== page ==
Any thoughts about how the general public perceives scientists and their appearance?
The stigma: scientists appear unfashionable, slovenly, sloppy, unkempt, ..[insert more adjectives for messy]. They do not care about the clothes they put on their backs, just the thoughts they brew in their minds. For some, this is due to a genuine lack of interest and sense of style, while for others, it's about showing the world they're too smart and busy to care about the clothes they wear in an effort to be respected and taken seriously.

How do scientists perceive scientist that dress stylishly?
Unless you're wearing headphones and blind folders to distract you from your surroundings, you have to have tough skin to walk around the lab in style on a daily basis. There is definitely an underlying condescending attitude towards people who dress nicely & clearly care about their appearance because it does not conform to the typical image of a scientist. Moreover, there's the potential judgment you may receive, that is, being perceived based off of your looks and not you brains. Be mindful of this-- all of these factors can make going to work a little awkward... So proceed with caution because your overall image may invite both wanted and unwanted attention that will bring about compliments, dirty looks, and gossip. Despite these undesirable consequences, bear in mind that dressing stylish is simply an expression of oneself -- a physical manifestation of a person's individuality, so if at the end of the day, you don't care what people think and your attire is still appropriate, go all out with the bright colors, bangles and stilettos!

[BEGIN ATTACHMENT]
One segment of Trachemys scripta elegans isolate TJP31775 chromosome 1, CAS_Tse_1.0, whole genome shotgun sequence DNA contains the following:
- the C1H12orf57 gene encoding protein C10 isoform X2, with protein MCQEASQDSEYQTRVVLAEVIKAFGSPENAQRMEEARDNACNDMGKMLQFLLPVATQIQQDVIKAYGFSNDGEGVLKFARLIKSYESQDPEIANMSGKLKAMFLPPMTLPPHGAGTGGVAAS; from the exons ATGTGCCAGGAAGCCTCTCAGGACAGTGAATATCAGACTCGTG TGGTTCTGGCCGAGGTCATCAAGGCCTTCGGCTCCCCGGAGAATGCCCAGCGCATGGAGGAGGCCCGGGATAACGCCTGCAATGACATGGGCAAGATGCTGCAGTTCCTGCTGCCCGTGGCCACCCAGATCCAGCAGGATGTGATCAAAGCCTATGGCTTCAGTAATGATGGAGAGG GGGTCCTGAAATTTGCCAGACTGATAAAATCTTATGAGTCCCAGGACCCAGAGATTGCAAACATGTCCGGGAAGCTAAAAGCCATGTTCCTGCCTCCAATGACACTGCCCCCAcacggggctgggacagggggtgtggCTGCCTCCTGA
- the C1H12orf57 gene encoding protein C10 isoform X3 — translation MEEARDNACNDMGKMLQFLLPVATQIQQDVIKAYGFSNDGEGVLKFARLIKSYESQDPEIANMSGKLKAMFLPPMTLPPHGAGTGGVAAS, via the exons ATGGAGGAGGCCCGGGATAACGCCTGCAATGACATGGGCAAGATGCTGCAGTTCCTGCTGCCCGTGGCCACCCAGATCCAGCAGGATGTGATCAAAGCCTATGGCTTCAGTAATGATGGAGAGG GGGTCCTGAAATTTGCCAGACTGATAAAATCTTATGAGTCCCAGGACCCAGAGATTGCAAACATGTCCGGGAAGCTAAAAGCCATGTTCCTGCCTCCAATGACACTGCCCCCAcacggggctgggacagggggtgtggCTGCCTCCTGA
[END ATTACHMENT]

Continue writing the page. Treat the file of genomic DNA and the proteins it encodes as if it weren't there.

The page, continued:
Do you have any advice about laboratory dress code?